During the early research and development phases, Joseph discovered that current wound management techniques like wound packing are sometimes used by paramedics to prevent bleeding from stab wounds. This process involves tightly packing a wound with gauze, which will help to apply pressure internally to the site. According to Joseph, the process can be slow, technical, and extremely painful to the victim, but has in many cases proven to be successful in quickly stopping bleeding from knife wounds. 

 

Despite this, the technique may not be suitable for wounds in cavities like the abdomen, which is the most common area for knife wounds to appear following a knife attack. During his prototyping, Joseph found that the simple application and automated inflation procedure of the REACT system could be a more effective method for first responders compared to traditional methods. He claims his prototype Tamponade could potentially be in place and stopping haemorrhage in under a minute, which Joseph estimates could save hundreds of lives a year.

 

Next steps

Winning a global James Dyson Award prize will inject a further £30,000 into Joseph's project. He aims to commercialise his invention in the coming years, using the Award money for further research and official medical testing into how the REACT invention can become a global solution to knife wounds and hopefully save lives.

 

NOTES TO EDITORS

The James Dyson Award forms part of a wider commitment by Sir James Dyson, to demonstrate the power of engineers to change the world. The Dyson Institute of Engineering and Technology , the James Dyson Foundation and James Dyson Award encourage aspiring engineers to apply their knowledge and discover new ways to improve lives through technology. Since the competition first opened in 2005, James and the James Dyson Foundation have donated over £135m to boundary-breaking concepts in education and other charitable causes. The Award has supported nearly 300 inventions with prize money.

 

PREVIOUS GLOBAL WINNERS

· 2020 International winner – The Blue Box

Invented by 23-year-old Judit Giró Benet, The Blue Box is a new way to detect breast cancer, at-home, using a urine sample.

· 2020 Sustainbility winner – AuREUS

Invented by 27-year-old Carvey Ehren Maigue, AuREUS is a new material, made from waste crop, which converts UV light into renewable energy. The Sustainability prize was newly created in 2020.

· 2019 International winner – Marina Tex

MarinaTex is a home compostable material designed as an alternative to single-use plastic films. The material is comprised of waste material from the fishing industry and sustainable algae.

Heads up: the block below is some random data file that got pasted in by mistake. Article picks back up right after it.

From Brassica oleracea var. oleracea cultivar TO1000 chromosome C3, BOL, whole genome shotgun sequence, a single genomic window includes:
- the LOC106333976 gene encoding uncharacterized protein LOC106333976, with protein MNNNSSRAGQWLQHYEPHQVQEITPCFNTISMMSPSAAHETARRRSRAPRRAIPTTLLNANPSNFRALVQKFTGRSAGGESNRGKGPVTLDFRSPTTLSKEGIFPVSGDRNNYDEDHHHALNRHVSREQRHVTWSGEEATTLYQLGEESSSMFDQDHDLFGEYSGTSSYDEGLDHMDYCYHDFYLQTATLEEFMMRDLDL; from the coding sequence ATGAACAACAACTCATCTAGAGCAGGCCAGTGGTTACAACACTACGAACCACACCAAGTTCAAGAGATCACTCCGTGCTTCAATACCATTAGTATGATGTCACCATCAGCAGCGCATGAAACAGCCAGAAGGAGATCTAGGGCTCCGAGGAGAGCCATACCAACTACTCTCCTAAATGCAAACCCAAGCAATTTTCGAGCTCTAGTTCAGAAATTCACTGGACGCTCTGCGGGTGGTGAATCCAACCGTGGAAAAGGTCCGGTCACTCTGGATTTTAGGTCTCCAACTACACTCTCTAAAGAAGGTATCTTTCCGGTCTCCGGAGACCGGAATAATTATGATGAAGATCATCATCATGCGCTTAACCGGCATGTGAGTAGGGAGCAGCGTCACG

· 2018 International winner – O-Wind Turbine

O-Wind Turbine is an omnidirectional wind turbine that can capture wind travelling in any direction, unlike conventional turbines. This allows it to be used in urban environments where wind flow is multi-directional.

· 2017 International winner – The sKan

The sKan is a low cost and non-invasive melanoma detection device invented by a team of medical and bioengineering undergraduates from McMaster University, Canada. The team are currently using the prize money to refine their design to ensure it passes the US Food and Drug Administration standards.

· 2016 International winner – EcoHelmet

EcoHelmet is a foldable, paper bike helmet for bike shares. It uses a honeycomb configuration to protect the head from impact and folds completely flat when not in use. It is currently in product development stages.

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Taken from official National Health Service (NHS) and Office of National Statistics (ONS) data

Taken from official National Health Service (NHS) data in November 2020

Department of Homeland Security. (2015). Stop the Bleed. [online] Available at:

Hammett, E. (2020). How to help someone who has been stabbed or is seriously bleeding. [online] First Aid for Life. Available at:

Hammett, E. (2020). How to help someone who has been stabbed or is seriously bleeding. [online] First Aid for Life. Available at:

Sugrue, M., Balogh, Z., Lynch, J., Bardsley, J., Sisson, G. and Weigelt, J. (2007). GUIDELINES FOR THE MANAGEMENT OF HAEMODYNAMICALLY STABLE PATIENTS WITH STAB WOUNDS TO THE ANTERIOR ABDOMEN. ANZ Journal of Surgery, 77(8), pp.614–620.